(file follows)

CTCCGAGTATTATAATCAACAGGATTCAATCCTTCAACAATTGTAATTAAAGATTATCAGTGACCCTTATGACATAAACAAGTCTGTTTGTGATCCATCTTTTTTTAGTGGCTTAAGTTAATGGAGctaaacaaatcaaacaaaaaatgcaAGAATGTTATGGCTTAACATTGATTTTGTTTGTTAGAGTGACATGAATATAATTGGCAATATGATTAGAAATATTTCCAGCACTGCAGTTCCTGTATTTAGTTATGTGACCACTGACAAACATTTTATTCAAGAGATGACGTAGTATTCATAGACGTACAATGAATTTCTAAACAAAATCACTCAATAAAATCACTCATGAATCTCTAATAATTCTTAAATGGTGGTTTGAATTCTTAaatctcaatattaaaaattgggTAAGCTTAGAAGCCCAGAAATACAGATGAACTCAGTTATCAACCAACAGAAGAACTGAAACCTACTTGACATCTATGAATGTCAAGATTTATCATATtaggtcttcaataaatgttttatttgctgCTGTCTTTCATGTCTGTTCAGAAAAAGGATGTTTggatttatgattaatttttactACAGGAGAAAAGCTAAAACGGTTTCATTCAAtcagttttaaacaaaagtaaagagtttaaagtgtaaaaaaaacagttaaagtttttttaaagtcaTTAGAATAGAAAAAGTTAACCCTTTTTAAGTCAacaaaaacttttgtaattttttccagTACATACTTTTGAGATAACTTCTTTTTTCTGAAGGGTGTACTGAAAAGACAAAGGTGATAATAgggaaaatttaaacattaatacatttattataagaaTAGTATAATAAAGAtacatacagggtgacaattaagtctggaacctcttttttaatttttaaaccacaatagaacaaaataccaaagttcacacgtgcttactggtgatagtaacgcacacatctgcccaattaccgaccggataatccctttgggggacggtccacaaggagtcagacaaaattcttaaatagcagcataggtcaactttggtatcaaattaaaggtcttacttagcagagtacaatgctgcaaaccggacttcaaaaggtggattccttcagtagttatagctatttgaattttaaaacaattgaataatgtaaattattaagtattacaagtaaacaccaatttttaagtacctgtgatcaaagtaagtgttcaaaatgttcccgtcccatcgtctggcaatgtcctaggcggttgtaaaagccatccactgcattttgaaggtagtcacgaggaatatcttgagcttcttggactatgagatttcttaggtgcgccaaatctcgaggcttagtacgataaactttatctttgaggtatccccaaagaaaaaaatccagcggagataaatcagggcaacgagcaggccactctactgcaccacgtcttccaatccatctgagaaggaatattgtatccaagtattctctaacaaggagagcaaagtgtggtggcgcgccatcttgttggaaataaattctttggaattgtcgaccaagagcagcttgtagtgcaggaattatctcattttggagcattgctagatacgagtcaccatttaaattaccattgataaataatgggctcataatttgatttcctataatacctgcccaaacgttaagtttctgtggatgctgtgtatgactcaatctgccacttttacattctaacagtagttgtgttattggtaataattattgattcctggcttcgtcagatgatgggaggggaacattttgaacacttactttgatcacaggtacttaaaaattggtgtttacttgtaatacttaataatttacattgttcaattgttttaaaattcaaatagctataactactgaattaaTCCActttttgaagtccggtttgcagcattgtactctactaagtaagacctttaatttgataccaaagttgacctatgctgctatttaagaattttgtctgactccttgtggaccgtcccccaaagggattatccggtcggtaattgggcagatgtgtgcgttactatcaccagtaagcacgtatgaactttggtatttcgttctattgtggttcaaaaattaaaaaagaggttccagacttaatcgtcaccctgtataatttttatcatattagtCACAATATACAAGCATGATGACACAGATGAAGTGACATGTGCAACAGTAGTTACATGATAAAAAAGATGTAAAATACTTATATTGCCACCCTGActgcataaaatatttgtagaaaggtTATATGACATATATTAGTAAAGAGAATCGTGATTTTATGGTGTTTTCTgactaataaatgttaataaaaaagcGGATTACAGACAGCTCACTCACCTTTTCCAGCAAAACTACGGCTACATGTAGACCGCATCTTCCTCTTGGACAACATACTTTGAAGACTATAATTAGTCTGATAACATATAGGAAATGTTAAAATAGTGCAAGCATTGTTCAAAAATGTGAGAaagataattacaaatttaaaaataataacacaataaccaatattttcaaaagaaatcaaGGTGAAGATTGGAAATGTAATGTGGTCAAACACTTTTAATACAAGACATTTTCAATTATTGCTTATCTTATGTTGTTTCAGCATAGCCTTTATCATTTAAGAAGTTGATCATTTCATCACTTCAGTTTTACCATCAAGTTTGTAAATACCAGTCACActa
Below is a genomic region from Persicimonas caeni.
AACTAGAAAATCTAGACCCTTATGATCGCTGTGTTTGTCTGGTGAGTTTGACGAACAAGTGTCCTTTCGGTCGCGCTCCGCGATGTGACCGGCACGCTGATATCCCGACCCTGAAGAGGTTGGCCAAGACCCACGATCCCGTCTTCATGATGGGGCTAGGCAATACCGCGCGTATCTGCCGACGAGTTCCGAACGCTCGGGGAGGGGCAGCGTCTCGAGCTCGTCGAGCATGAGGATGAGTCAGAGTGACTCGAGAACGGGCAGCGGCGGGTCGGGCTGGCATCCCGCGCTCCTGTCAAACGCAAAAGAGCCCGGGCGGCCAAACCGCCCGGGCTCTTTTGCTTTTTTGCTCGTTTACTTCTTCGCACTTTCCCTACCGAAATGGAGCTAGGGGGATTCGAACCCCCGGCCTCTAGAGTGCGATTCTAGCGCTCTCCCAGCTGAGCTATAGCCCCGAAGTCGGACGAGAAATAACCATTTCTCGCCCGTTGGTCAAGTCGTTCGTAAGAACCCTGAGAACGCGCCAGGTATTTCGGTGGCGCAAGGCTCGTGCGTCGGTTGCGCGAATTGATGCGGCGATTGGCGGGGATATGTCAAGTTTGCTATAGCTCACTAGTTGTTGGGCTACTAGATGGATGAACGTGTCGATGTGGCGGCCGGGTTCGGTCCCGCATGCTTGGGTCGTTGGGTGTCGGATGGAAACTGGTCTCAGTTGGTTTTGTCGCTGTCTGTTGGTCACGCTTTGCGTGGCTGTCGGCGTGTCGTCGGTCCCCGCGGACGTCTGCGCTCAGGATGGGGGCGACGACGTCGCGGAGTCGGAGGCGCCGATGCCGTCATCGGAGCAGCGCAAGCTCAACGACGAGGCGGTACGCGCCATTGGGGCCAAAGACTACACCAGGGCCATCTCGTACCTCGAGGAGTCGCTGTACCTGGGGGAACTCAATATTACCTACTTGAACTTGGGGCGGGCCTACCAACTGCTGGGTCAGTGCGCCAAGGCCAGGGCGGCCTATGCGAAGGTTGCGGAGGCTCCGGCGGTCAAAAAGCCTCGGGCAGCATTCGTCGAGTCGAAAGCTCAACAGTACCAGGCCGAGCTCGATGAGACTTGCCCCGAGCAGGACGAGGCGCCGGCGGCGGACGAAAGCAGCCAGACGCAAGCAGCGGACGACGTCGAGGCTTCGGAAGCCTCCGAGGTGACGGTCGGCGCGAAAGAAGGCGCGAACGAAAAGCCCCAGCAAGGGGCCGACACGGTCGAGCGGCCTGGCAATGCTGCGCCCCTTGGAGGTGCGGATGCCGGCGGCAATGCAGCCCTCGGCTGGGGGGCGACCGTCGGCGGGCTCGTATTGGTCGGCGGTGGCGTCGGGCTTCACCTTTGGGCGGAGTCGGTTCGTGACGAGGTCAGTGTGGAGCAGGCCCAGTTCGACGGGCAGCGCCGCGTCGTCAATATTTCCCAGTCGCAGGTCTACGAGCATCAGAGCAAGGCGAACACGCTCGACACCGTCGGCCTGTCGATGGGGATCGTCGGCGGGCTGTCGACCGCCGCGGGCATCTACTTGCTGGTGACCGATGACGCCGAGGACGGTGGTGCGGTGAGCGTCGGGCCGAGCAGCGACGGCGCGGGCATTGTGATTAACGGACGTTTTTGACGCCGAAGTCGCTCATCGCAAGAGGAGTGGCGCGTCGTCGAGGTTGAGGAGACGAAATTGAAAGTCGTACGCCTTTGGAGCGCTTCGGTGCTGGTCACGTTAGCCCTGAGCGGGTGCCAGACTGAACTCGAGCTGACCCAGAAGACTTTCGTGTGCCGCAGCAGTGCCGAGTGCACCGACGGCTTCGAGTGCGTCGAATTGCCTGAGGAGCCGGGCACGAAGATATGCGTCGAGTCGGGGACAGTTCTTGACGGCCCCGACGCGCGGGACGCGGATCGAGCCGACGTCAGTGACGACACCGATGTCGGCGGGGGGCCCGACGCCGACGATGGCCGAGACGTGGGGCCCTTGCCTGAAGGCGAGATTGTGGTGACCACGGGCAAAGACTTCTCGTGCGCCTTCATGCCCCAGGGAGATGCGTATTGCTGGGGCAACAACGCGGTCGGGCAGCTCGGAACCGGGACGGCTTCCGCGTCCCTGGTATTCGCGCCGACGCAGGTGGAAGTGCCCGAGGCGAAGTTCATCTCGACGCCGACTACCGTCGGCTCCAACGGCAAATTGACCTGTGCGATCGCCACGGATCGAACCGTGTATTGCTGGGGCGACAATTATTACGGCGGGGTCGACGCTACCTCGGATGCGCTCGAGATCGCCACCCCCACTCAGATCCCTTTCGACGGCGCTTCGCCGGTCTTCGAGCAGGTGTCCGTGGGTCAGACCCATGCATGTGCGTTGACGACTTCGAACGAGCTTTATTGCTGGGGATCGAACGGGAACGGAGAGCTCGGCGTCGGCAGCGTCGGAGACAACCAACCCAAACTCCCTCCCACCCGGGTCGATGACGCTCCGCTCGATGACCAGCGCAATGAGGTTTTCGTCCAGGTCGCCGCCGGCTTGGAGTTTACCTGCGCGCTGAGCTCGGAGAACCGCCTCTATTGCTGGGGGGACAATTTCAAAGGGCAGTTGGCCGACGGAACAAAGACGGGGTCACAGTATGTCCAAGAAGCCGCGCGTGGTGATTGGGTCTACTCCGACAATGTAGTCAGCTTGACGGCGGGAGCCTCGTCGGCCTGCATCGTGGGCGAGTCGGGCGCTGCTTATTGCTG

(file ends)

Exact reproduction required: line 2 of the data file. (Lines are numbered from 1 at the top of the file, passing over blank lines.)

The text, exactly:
Below is a genomic region from Persicimonas caeni.